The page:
Television commentary is the most in-depth discussion many of us soccer fans get, and the cadre of ex-players, failed coaches, and loaned voices from other sports is a woeful font. So, literate fans seek out literature to fill the void. The precious metal that can be found after mining through layers of forced fiction, tactic and technique jeremiads, tiresome memoir is worth the effort.
But even the best soccer literature falls shy or doesn’t even attempt to be literary, to be Literature. Should it matter? Perhaps not, but I would like more folk to try. There is a tradition in South American writing of intermingling, weaving sport and literature. In this tradition, Mexican author Juan Villoro gives us God Is Round, a series of vignettes exploring the vagaries of soccer and football’s luminaries.
What is perhaps most enticing and pleasant about Villoro’s book is it strives and reaches the level of Literature. Albeit, a Literature firmly grounded in allusion, insisting on demonstrating a literacy that may put off some readers. Yet Villoro’s prose wins over readership with is stolidly agreeable positions–Maradona is a god whose foibles are easily dismissed, Messi the greatest footballer of a generation because of his humility and skill, Cristiano Ronaldo is admirably contemptible because he is acutely aware of his own greatness (“incapable of identifying with other players, he finds his only reflection the object of desire: the ball”), some words about the childlike wonder and nostalgia of the sport, and of course, some digs at FIFA’s corruption of the beautiful game (“an irascible banana republic within the realms of the free market”). All of this is rather low hanging fruit yet follows along with Villoro’s assertion that “writing about football means recreating, in another form, that which supporters already know.”
In fact, nothing in Villoro’s book is at all new or fresh or compelling; it’s all conversations you’ve heard before on television in studios, on the terraces, in pubs, online, and among those you may casually play the game with. Yet, it’s Villoro’s style that makes God Is Round so enjoyable to read. He brings a flair that is lacking in nearly all soccer writing in a voice that is amenable yet sophisticated. Villoro is hardly a “philosopher-fanatic” nor is he “as adept on the vagaries of the game as he is in his psychoanalysis of its players.” But he does give that impression. Villoro is a grand sophist for soccer, a writer who takes what has become banal ‘hot takes’ transmuting them into poetic prose.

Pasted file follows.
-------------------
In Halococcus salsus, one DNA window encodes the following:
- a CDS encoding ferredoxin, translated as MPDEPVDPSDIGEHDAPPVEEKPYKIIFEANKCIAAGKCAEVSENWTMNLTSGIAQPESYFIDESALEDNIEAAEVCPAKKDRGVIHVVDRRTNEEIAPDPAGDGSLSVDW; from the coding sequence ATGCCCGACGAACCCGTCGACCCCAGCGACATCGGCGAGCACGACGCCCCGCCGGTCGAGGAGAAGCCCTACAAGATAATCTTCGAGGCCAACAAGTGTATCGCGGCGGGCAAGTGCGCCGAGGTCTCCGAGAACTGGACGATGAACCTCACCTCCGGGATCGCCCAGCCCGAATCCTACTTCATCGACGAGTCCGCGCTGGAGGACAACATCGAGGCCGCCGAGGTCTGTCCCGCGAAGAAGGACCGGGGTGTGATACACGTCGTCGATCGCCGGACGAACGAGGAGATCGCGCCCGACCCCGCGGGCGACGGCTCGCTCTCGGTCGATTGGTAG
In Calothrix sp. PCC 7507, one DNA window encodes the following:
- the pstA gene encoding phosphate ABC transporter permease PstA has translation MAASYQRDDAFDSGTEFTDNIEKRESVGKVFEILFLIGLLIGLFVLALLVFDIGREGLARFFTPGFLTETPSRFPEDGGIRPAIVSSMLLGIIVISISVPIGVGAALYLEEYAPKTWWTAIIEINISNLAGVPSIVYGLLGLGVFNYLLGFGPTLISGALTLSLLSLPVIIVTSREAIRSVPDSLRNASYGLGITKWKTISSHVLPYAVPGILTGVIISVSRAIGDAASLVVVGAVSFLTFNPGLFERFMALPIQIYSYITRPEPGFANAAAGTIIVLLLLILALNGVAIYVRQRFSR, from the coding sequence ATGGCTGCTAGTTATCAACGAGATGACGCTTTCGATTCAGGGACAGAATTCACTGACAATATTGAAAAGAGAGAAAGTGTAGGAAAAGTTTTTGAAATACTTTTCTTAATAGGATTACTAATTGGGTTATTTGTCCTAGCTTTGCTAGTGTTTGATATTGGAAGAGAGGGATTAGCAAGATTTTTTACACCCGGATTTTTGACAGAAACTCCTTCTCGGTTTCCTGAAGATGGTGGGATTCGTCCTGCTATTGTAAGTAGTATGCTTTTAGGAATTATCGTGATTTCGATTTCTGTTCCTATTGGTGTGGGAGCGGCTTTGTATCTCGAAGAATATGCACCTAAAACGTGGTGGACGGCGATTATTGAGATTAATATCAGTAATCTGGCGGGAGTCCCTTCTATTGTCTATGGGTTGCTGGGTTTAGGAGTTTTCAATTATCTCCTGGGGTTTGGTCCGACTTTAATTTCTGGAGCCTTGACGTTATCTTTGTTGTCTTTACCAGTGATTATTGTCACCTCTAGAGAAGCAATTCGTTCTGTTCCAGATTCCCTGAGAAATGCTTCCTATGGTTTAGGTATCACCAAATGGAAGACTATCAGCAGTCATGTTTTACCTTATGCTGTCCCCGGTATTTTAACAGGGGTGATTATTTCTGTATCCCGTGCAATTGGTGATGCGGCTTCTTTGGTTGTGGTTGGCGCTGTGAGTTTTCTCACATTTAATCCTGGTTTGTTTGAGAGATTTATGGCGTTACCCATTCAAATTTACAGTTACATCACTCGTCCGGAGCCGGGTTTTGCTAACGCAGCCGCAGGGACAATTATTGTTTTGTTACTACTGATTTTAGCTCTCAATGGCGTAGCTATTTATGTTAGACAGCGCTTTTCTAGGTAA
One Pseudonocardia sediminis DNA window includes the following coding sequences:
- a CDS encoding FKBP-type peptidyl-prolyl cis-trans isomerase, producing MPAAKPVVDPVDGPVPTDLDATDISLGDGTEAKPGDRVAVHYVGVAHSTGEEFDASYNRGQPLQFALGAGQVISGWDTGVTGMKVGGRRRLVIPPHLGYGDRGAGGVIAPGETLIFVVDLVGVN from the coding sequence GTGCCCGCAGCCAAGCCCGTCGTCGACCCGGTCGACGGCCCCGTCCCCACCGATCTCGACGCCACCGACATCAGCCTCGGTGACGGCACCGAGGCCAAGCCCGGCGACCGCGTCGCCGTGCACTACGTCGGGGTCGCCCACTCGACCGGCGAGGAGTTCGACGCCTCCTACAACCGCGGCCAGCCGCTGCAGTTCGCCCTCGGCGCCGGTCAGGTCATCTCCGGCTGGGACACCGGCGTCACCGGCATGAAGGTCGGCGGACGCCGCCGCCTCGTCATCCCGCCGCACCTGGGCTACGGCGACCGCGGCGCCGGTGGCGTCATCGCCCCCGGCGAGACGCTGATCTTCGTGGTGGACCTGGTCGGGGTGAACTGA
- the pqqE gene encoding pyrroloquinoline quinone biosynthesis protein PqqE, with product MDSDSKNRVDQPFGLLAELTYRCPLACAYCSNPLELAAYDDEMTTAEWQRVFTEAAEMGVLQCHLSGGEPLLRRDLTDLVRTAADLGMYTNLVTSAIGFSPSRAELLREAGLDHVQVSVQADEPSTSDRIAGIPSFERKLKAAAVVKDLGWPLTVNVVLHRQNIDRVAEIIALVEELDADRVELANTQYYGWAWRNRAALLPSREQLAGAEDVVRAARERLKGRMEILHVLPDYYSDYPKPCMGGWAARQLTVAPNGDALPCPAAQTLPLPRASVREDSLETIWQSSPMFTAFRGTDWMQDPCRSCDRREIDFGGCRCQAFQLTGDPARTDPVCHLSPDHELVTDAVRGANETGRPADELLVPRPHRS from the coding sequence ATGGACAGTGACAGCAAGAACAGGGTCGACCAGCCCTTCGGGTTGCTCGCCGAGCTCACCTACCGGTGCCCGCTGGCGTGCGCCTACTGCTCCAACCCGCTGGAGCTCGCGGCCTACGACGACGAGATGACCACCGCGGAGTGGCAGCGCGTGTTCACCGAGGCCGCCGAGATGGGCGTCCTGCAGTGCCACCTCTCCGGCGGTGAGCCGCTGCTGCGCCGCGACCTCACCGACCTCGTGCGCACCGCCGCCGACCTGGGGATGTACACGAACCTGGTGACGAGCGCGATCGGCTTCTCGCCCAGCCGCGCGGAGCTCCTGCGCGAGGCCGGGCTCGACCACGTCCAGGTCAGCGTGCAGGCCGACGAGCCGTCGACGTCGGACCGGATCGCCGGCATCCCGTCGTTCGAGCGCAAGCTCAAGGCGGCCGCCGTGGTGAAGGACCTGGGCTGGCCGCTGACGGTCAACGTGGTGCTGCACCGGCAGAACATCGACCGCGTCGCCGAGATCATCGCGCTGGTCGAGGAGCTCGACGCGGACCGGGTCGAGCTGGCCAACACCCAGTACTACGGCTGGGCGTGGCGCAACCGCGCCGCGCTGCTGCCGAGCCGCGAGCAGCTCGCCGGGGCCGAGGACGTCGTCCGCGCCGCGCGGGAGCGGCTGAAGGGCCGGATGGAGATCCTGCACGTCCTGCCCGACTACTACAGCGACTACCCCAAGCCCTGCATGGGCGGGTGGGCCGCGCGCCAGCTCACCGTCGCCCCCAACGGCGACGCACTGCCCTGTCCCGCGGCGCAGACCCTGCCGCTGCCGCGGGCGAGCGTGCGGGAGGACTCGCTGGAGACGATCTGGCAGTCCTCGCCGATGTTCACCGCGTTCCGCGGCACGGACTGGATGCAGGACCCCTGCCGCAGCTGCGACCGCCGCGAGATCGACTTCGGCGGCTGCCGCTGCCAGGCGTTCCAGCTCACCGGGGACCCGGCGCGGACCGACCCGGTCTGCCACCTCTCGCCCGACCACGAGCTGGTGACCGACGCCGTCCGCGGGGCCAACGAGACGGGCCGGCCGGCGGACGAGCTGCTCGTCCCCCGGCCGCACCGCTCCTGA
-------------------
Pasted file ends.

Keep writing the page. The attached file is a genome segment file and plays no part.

It may sound like I’m denigrating the book but make no mistake, God Is Round is a quality work succeeding in its mission to combine “a passion for literature and a passion for football.” Villoro believes, to paraphrase, the reality of football gets better through the writing of it:
Writing about football is one of the many consolations of literature. Every so often a critic will wonder how it is that no great football novel has ever been written, on a planet that holds its breath during a World Cup. The answer seems fairly simply to me: the system of references in football is so strictly codified, and so totally involves the emotions, that it includes its own epic, its own tragedy and its own comedy. There isn’t any need for parallel dramas, and the writer’s invention is left with very little space to work in. This is one of the reasons why we get better short stories about football than novels. Because football comes to us with all these preformed narratives, any hidden aspects, anything that hasn’t already been published, tend to minimal. The novelist who sees the task as doing more than acting as a mirror, would rather look elsewhere for material. Whereas the short story writer–interested in going back and recounting what has already happened–finds an inexhaustible fount.
So Villoro rates the novel over the short story, and since he is writing nonfiction, he embraces the short story’s nonfictive cousin, the vignette. In this smaller form, longer than flash while more than mere impressionism, he is able to write some wonderful statements such as “Finishing a move is less important than creating one” and “To hate can be enjoyable, a pleasure you cultivate, and perhaps football serves the secret function of annoying those people who honestly just want to be annoyed” urging us to continue reading demanding justification and extrapolation.
This is what makes God Is Round enjoyable. Because he acutely understands “football is loved by too many people not to be enjoyed in a thousand different ways,” Villoro draws out the poetry of the game in lyricism, that is, the individual’s moment of grace. Thus, his focus on the great players and how they turn a your usual “ogling imbecile, mouth full of pie, head full of useless information” soccer fan into someone acutely aware of the beauty of the player on the pitch. It is his take on the footballer over football where Villoro excels, knowing “For the majority of the game, the football player is no more than the possibility of a footballer.” It is this possibility, this immanence, that makes the game so wonderful for spectators and raises a player up beyond the realm of elites to that of deities.
With an engaging style and a unique eye for moments to muse about, Villoro’s God Is Round is an excellent book. The casual and ultra, the child and the adult, will find themselves not just satisfied but hungry for more such literature.
Juan Villoro is Mexico’s most prolific, prize-winning author, playwright, journalist, and screenwriter. His books have been translated into multiple languages; he has received the Herralde Award in Spain for his novel El testigo, the Antonin Artaud award in France for Los culpables. His novel,Arrecife, was recently short-listed for the Rezzori Prize in Italy. Villoro lives in Mexico City and is a visiting lecturer at Yale and Princeton universities.
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